1. It is not only by the questions we have answered that progress will be measured, but also by those we are still asking.
Freda Adler (b. 1934) U.S. writer, educator, criminologist. Sisters in Crime (1975)
2. Like the agricultural age of the past and our industrial age of the present, an emerging information age is now filled with questions calling for leadership in development.
K.Y. Amoako, Ghanaian economist and executive secretary of the UN Economic Commission for Africa. Speech, Africa Development Forum, Addids Ababa, Ethiopia (October 25, 1999)
3. Notions of property, value, ownership, and the nature of wealth itself are changing more fundamentally than at any time since the Sumerians first poked cuneiform into wet clay and called it stored grain…few people are aware of the enormity of this shift and fewer of them are lawyers or pubic officials.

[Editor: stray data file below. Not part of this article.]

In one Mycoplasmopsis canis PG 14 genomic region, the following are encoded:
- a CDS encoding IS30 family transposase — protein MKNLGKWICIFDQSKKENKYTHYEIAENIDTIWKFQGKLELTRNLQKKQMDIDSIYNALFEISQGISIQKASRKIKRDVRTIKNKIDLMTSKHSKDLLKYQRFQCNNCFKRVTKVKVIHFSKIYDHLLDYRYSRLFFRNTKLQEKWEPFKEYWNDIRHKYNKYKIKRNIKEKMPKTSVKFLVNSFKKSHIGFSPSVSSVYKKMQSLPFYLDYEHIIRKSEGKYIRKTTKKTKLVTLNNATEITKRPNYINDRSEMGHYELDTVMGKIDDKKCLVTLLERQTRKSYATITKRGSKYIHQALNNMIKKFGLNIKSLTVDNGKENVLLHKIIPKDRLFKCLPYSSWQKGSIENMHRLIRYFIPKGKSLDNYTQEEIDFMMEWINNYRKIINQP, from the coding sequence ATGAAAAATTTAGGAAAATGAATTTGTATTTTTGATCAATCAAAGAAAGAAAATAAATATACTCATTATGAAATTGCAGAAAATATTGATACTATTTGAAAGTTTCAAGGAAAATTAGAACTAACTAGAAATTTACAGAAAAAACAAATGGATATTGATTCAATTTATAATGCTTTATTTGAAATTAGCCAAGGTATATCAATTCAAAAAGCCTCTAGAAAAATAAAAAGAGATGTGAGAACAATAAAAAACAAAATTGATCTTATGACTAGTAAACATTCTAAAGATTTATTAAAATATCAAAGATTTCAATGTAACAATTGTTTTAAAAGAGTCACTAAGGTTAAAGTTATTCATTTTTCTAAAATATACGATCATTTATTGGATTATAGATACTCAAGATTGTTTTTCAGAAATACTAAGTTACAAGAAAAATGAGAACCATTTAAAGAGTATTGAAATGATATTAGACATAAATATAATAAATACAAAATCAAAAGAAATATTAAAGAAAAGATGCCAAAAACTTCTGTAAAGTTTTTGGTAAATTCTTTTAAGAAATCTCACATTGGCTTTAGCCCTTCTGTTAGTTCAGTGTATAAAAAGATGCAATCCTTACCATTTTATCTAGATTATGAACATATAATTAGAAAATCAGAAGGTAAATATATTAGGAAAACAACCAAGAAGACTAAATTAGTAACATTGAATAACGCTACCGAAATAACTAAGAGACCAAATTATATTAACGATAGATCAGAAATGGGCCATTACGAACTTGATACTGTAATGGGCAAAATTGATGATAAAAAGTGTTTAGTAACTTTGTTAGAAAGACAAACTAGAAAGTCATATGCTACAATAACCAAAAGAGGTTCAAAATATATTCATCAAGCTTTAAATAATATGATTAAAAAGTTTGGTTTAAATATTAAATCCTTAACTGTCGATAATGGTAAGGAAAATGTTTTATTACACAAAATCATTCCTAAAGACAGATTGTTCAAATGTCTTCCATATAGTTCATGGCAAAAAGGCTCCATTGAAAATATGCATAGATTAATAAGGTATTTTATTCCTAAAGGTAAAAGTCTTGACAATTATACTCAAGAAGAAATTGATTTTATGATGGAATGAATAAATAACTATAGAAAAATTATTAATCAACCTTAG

John Perry Barlow (b. 1947) U.S. academic, lyricists, and writer. Former song writer for the Grateful Dead, Barlow was the first to use William Gibson’s science-fiction term “cyberspace” to describe the global electronic social space. “The Economy of Ideas,” Wired (March 1994)
4. It’s the same each time with progress. First they ignore you, then they say you’re mad, then dangerous, then there’s a pause and you can’t find anyone who disagrees with you.
Tony Benn (b. 1925) British politician. Quoted in Observer (London) (October 6, 1991)
5. Men will not be content to manufacture life; they will want to improve on it.
J.D. Bernal (1901-71) Irish physicist. The World, the Flesh and the Devil (1929)